I offer it to you as a reference to what can be found at an NWTA.
Bravehearted Old-faithful Wolf
Was It Fun?
I just staffed another New Warrior Training Adventure last weekend. Monday, one of my friends asked me, “Was it fun? Did you have a good time?” I think I grinned a loopy smile at him and offered a few token lines in response. Honestly, I wasn’t sure how to encapsulate an answer. What I really wanted to tell him was this:
- I met a bunch of new guys this past weekend. Some older, some younger. Some looked like me, some looked very different. Some straight, some gay. And within the roughly 48 hours of time we spent together, I got to know their hearts, their inner core so well - and they me - that I actually cried upon parting. I actually *miss* men that I didn’t even know a week ago today.
- I had a fierce confrontation with one of the weekend leaders. We really grilled each other pretty hard - we were both intense in our communication. I was angry and (in my opinion) he was too. And it was also respectful. We both managed to listen. He didn’t try to pull any “I’m the fucking leader” bullshit on me. He held himself accountable to his words and actions.
We both had softening moments because there was trust that we weren’t trying to dick each other over or prove ourselves right. The confrontation evolved from fierce to empathetic, to compassionate, to invested in supporting each other. Isn’t that the goal of confrontation? To get to that place?
- An attendee (i.e. not-on-staff man) approached me on Sunday and told me that an activity I co-facilitated on Saturday morning would now change the way he interacted with his kids. He could barely speak to me he was so choked up with emotion. He kept saying things like, “I had no idea…I had no idea.” We walked together for a few moments, reveling in each other.
- A room full of staff men shared grief and sparkling anger about racial disharmony. And not the fucked-up state of the world ‘out there,’ but rather the disharmony within our own staff, our own inability to stand in the fire of differences. It was angry. Fierce. It was also immensely sad, and there were tears of pent-up grief and frustration. We didn’t generate the solution that brings about world peace.
We did, however, get through the experience, stronger and more unified than before. We got through it with a few mens’ special grace leading the rest of us. We got through it with fear, anger, love, and sadness. We got through it with men willing to speak their hard and heartfelt truths and not backing down. And men loving each other beyond what is reasonable to expect.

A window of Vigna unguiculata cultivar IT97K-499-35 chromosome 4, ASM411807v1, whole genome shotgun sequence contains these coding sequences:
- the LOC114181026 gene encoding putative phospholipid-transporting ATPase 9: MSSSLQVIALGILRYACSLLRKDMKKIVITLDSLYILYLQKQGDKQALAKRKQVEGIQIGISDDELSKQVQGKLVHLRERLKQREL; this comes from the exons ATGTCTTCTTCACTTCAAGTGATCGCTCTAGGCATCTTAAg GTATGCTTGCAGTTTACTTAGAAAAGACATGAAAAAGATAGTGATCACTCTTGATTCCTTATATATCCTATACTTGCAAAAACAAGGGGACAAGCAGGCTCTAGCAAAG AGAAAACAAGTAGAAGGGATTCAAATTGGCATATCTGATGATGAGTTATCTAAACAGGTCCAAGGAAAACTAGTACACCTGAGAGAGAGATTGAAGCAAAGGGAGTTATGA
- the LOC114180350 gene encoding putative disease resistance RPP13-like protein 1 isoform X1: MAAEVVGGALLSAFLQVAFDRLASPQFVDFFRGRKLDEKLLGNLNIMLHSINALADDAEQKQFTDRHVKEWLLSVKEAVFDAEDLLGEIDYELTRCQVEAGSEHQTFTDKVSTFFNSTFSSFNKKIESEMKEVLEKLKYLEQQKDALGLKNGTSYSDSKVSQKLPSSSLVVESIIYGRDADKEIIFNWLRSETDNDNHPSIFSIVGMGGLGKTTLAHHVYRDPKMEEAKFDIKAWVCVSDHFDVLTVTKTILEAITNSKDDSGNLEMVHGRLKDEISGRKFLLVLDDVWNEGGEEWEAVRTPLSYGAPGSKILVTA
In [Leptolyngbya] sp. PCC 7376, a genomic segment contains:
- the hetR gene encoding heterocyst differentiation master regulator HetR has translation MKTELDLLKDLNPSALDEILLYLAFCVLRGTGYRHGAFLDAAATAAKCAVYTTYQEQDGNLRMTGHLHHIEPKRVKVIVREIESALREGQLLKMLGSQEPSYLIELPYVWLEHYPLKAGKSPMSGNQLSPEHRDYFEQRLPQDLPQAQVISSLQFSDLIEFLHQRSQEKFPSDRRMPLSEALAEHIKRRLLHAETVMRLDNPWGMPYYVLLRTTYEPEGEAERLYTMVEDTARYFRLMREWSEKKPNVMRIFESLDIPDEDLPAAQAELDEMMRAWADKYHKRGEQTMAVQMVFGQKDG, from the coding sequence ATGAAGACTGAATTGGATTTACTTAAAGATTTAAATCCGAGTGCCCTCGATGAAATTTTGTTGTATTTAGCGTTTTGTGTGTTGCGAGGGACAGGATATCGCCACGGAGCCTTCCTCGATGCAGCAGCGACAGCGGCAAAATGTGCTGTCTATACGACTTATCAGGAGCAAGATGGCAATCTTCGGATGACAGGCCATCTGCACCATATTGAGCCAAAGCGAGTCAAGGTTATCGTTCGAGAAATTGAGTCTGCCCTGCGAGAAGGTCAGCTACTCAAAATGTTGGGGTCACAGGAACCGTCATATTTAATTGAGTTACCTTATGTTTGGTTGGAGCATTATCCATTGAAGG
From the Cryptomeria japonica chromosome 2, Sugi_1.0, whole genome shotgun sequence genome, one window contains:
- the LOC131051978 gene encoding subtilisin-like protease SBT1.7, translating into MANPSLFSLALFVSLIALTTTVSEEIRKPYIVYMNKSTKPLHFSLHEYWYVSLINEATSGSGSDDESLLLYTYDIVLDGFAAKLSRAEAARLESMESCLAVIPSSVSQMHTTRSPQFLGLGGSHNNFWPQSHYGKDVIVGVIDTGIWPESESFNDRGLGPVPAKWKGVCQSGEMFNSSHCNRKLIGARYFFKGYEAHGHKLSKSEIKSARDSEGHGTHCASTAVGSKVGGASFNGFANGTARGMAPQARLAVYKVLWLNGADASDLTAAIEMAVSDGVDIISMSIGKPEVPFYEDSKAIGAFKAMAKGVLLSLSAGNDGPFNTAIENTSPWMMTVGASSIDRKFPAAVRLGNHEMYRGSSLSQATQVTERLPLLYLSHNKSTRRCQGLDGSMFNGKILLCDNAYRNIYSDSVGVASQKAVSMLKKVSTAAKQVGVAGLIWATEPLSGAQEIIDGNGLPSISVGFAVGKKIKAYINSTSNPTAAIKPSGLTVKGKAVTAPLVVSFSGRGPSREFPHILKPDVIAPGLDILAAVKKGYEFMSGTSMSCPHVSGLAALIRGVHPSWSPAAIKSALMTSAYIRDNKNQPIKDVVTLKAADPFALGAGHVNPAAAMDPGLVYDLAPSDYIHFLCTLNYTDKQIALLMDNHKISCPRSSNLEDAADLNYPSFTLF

I left with much to ponder about my contributions to racial disharmony. What do I need to look at?
- There was also exhilerated, howling laughter. I cried from laughing so hard. Most of the jokes wouldn’t translate well in writing just because it’s a ‘had-to-be-there’ thing, but the thing that I loved about this kind of laughter is that the humor was not bitterly sarcastic, it didn’t shame anyone, it didn’t include mean observations about any individuals. Nope. It was goofy, playful, honoring. Teasing. Mildly self-deprecating without descending into viciousness.
- One afternoon, a leader I respect a great deal came up to me and, out of the blue, said, “Have I ever told you that I love you? Have I? I need to tell you that. I love you. I really love you.” He walked away, and I was dazed.
- I walked through fear. Actually, it’s probably more accurate to say, “I walked with fear.”
The phrase ‘walking through fear’ suggests John Wayne fortitude or some sort of Braveheart massacre of fear. Nope. I had heart-pounding reservations about doing a specific task and by my volunteering to step up, forced myself to look at that fear, walk with it, discover where it emanated from, and what I would have to do to get over it.
I did not get through this fear alone. One man sacrificed his free time to listen to me and reflect back parts of my shadow. Some of those men I had just met looked me squarely in the eyes, saying, “I believe you can do this. I’ll follow you.” And wisdom from men with far more experienced than I was applied lovingly, gently. I was mentored through this fear with the softness and fierceness of true mentoring, not impossible expectations and being set up to fail.
It was so much better than fun.
It was joy and sadness and goofy pranks and firey conflict and feeling fear and hardness melting, and did I mention heart-so-wide-open-that-doesn’t-the-sky-seem-bluer-today? flavor of joy.
It was about being so very, very alive.